The Rangers also signed rugged left wing/center Michael Rupp and re-signed left wing Ruslan Fedotenko, which led to the trade of Whale left wing/center Brodie Dupont to the Nashville Predators for forward Andreas Thuresson. The Rangers also have re-signed Whale wings Dale Weise and Chad Kolarik and defenseman Blake Parlett and picked up the option year on defenseman Jared Nightingale.
Sather said he is now focused on re-signing Callahan, Dubinsky, Anisimov, Sauer and center Brian Boyle in the next few weeks. They received qualifying offers of $2.4 million, $2 million, $832,000, $550,000 and $605,000, with Callahan and Dubinsky looking for deals in the $4 million range. Callahan, Dubinsky, Sauer and Boyle filed for salary arbitration on the Tuesday deadline, and hearings will be held late this month or in early August. But there is no reason for fans to panic. Deals are usually reached before hearings, as happened with Callahan in 2009, when he filed and then signed a two-year deal worth $2.2 million and $2.4 million. The filings trigger a second buyout period in August for the Rangers, who could look to get out of wing Wojtek Wolski’s $3.8 million salary for next season.
If Callahan, Dubinsky, Anisimov, Sauer, Boyle and possibly Vinny Prospal are signed, it would leave few, if any, openings for more young players on Broadway. But Sather insisted the top-end players in Hartford such as Weise, Kolarik, centers Kris Newbury and newly re-signed John Mitchell and late-season addition Carl Hagelin will be given a legitimate shot when training camp opens Sept. 15.
“We think we’ve got some kids that are right on the cusp of making the hockey club, and we don’t want to eliminate opportunities for them,” Sather said. “That’s why we just finished a week of a rookie camp with our draft picks, and we’re going to have another week in Traverse City where we bring a lot of our prospects again. Then we have our big camp in New York. So there’s all kinds of opportunity, and the philosophy that we have is if you’re a rookie, you’re a young guy, you come in here and take somebody’s job, we’ll find a place for you to play with the New York Rangers.”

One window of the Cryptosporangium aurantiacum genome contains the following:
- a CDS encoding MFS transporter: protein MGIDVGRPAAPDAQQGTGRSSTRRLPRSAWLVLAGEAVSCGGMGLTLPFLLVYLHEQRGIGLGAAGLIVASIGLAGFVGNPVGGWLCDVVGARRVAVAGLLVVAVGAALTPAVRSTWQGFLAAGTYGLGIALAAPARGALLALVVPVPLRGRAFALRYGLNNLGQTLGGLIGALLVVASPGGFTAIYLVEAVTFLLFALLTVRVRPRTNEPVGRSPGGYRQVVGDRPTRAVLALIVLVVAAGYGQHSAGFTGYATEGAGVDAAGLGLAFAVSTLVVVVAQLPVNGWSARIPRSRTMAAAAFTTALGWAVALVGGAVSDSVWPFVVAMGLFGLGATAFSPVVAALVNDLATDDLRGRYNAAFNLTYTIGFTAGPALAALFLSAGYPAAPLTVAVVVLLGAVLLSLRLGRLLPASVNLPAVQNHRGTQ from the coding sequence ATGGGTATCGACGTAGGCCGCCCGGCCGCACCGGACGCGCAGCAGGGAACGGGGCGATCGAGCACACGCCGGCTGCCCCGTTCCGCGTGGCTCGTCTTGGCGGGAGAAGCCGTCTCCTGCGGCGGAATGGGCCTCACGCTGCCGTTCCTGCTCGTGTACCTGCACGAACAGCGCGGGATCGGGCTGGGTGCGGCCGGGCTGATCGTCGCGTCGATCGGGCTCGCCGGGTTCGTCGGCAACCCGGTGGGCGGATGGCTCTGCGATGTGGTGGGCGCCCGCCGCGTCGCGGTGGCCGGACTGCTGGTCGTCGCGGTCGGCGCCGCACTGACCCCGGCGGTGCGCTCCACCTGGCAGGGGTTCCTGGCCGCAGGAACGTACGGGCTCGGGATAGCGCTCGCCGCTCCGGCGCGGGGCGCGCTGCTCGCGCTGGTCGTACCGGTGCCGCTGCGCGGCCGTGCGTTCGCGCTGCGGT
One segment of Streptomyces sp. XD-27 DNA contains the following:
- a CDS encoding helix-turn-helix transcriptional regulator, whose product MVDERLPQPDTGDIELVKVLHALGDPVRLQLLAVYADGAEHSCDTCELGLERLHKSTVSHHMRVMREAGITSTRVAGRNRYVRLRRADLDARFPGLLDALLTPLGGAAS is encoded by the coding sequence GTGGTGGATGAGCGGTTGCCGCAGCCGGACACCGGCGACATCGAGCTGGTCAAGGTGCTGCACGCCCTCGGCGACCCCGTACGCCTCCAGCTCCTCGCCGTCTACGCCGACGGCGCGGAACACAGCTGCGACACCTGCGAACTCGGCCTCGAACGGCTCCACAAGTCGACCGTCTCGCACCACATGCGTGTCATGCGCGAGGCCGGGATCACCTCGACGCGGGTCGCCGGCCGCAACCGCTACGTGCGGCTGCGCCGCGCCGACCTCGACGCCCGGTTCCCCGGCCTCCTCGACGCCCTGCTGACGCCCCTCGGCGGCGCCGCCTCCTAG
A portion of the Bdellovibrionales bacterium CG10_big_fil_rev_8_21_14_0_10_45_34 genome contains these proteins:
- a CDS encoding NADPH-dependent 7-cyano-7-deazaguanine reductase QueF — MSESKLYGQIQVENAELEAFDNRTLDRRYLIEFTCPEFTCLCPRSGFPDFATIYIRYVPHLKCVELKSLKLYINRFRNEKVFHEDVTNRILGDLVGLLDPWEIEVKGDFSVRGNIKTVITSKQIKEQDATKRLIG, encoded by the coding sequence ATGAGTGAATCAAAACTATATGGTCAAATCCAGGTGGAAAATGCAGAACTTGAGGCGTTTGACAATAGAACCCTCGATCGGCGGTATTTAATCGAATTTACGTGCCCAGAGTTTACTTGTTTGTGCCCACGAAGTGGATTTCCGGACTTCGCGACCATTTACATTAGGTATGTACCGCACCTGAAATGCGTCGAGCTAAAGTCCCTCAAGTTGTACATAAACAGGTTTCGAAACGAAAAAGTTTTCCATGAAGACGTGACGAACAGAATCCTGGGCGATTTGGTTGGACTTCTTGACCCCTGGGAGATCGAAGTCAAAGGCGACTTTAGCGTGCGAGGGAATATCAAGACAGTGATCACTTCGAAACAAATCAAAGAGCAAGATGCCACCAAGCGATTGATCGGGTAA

Regardless of what happens, nhl.com senior writer Dan Rosen rated the Rangers’ signings and trades second best in the NHL to those of the Capitals, who added goalie Tomas Vokoun for the bargain basement price of $1.5 million after he earned $6.3 million with the Florida Panthers last season, traded goalie Semyon Varlamov to the Colorado Avalanche for a first-round pick in 2012 and a second-rounder in 2012 or 2013, re-signed forward Brooks Laich for six years and $27 million, acquired defenseman and former Stanley Cup winner Troy Brouwer from the Chicago Blackhawks and signed wing Joel Ward, defenseman Roman Hamrlik and center Jeff Halpern. Rosen also liked what the Buffalo Sabres, Los Angeles Kings and Columbus Blue Jackets did. He wasn’t enamored with the work of the New Jersey Devils, Ottawa Senators, Avalanche, Islanders and Blackhawks.
Meanwhile, Jeff Gorton has been named Rangers assistant general manager, leaving Jim Schoenfeld with the titles of assistant coach and Whale GM. Gorton had been assistant GM with the Stanley Cup champion Boston Bruins, with his major accomplishments being the signing of standout defenseman/captain Zdeno Chara and acquiring goalie Tuukka Rask for Andrew Raycroft. Gorton was interim GM for five months before being replaced by current GM Peter Chiarelli. Gorton also led the Bruins’ 2006 draft, which landed them Phil Kessel, Milan Lucic and Brad Marchand.
GRUMET-MORRIS QUALIFIED BY GREENVILLE
Goalie Dov Grumet-Morris, the Whale MVP last season as voted by his teammates, didn’t receive a qualifying offer from the Rangers by the June 30 deadline, but he was one of eight players qualified by the Whale’s ECHL affiliate, the Greenville Road Warriors, on Tuesday.
Despite spending about half the season in the AHL, Grumet-Morris was named to the ECHL All-Star second team.
The Road Warriors also qualified forwards Marc-Olivier Vallerand, who led the team in goals (28) and represented Greenville in the ECHL All-Star Game after skating in Whale training camp, Sean Berkstresser, Andrew Carroll, Brendan Connolly and Justin Bowers and defensemen Wes Cunningham, named to the All-ECHL first team, and Julien Brouillette.
Players who had already signed a contract by July 1 did not need to receive a qualifying offer.